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  7. #7
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    A couple of prep arms were taken by the Pirates to close out yesterday. I'm not really a big fan of taking prep arms this high but its what we got.

    Nick Lodolo (LHP)

    Looking for a high-risk, high-reward proposition? Then Lodolo, the tall lefty from southern California, just might fit the bill. The 6-foot-6 southpaw is all projection at this point, though he's shown glimpses of what might be in there. At an early event run by MLB scouts, Lodolo was 92-93 mph with his fastball, commanding it to both sides of the plate while throwing downhill effectively. He hasn't repeated that, sitting more in the 88-90 mph range with his fastball, with a good feel for the strike zone. His breaking ball has improved, though it comes and goes, sometimes looking like a potential out pitch and sometimes looking like a below-average slow rolling curve. Some feel three years at TCU would do Lodolo some good for him to hone his craft and add strength, while others feel he could mature in a pro environment slowly just as well. A team that has seen him throw well and is willing to be patient in unlocking the potential might roll the dice early in the Draft.
    Travis Macgregor (RHP)

    Nothing for me to quote on about him but he is a 6'3" righty that currently sits in the upper 80s and can touch up to 94 with fastball. He also has a changeup and curve. According to what reports I saw his changeup sounds better than that of a typical high school draftee (usually if they even have one it is very underdeveloped). BA had him rated 186 and called him a pop-up prospect meaning he was climbing coming into the draft.
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  8. #8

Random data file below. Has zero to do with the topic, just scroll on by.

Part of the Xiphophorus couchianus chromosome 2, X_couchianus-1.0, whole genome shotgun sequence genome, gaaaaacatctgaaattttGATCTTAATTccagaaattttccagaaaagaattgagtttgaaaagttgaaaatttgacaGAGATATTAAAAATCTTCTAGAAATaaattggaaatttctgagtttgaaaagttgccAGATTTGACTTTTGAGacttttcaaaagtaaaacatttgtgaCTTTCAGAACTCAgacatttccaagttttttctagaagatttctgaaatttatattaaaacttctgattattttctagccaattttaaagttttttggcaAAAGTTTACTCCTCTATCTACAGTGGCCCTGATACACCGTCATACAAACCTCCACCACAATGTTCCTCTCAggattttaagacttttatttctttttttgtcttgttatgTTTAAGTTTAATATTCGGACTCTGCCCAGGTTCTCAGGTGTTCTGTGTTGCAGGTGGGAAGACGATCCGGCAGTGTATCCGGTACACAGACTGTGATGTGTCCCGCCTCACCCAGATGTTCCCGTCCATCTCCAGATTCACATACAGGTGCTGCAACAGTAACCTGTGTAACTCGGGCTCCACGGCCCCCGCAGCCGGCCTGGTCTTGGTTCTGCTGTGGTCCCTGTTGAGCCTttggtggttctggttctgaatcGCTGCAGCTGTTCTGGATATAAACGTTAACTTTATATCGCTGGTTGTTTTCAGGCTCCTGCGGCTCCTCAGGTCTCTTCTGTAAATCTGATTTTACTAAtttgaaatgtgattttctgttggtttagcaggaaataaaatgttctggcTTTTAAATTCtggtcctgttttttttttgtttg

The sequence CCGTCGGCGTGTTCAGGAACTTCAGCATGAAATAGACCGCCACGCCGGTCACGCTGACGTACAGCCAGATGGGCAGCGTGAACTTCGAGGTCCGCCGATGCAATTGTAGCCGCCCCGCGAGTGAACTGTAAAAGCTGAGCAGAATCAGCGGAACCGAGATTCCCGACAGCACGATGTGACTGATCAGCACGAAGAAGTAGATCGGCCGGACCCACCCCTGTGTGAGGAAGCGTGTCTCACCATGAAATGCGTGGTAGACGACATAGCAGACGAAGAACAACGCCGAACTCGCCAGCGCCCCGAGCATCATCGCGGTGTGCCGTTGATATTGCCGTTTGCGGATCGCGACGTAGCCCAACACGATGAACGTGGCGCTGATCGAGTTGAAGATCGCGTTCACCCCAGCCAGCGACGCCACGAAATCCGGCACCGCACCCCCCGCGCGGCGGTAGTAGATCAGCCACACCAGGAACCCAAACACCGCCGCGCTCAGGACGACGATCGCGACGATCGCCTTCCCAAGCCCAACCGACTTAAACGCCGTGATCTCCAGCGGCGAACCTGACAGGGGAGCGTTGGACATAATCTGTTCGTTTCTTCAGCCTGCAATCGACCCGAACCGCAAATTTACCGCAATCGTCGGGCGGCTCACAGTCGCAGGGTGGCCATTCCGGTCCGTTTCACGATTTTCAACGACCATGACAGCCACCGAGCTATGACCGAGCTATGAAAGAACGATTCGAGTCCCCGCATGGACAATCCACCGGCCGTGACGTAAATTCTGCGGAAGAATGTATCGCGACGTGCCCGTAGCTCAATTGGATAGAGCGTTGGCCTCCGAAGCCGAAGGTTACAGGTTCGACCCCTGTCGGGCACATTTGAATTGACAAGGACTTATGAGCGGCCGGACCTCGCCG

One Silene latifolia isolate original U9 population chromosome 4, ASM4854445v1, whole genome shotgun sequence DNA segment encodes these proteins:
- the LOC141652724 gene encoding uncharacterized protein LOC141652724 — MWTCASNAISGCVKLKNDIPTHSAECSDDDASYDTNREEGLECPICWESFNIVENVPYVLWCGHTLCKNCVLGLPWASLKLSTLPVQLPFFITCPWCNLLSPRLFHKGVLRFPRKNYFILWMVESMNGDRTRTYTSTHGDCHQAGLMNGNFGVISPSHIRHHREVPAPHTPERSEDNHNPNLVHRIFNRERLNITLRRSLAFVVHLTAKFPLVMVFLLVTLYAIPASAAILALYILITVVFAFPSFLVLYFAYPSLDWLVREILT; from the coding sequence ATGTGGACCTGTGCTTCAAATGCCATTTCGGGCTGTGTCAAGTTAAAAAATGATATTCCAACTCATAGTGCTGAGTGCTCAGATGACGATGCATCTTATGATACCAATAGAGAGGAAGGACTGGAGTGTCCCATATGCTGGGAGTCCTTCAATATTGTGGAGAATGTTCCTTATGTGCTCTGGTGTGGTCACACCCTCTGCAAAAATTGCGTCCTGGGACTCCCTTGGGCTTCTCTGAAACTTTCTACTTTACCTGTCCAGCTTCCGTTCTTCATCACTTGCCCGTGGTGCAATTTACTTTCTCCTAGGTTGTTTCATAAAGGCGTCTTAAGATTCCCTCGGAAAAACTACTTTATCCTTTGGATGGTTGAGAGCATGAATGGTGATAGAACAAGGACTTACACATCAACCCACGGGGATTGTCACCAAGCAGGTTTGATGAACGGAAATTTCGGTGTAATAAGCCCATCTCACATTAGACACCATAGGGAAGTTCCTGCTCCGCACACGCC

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    By the way I haven't done any rankings for a while but off the top of my head I have Craig in the 8-12 range, Lodolo somewhere around 35th and Macgregor as a borderline top 50 guy
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  9. #9
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    First day 2 selection for the Pirates.

    Stephen Alemais

    It's not a great Draft for college shortstops, and Alemais is a candidate to be the first one picked who definitely can remain at the position in the Majors. He could go around the third round, which is exactly where recent Tulane shortstops and eventual big leaguers Tony Giarratano, Tommy Manzella and Josh Prince were chosen. Thanks to his quick feet and hands and his strong arm, Alemais can make highlight plays at shortstop. He also can get too flashy for his own good and will have to improve his defensive consistency. His tools will allow him to play multiple positions as a utilityman if he doesn't hit enough to be a regular in pro ball. Whether Alemais can remains to be seen. A former switch-hitter who now bats strictly right-handed, he employs a contact approach that yields very little power. Though he's just an average runner out of the batter's box, he's quicker once he gets going and has some basestealing savvy.
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  10. #10
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    Another prep left handed pitcher

    Braeden Ogle

    Projectable and unpolished, Ogle majorly jumped on radars early in the spring with performances that had scouting directors running in to get a look. While he's leveled off some since, his potential is sure to have teams interested. Right out of the gate, Ogle was up to 96 mph with his fastball, albeit with a lack of command. That brought in a lot of heat and he hasn't backed that up consistently. At times, he's matched that velocity, while in other outings he's been more in the 91-93 mph range. He complements his fastball with a hard curve, showing an ability to spin the ball well, and some feel for a changeup. He rushes his delivery and slowing his mechanics down will allow him to repeat it consistently and throw more strikes. Scouts like the University of Florida commit's arm strength, his size and his upside potential, even if he's a long way from fulfilling it. It's possible he's shown enough glimpses that he'll go early enough to never head to Gainesville.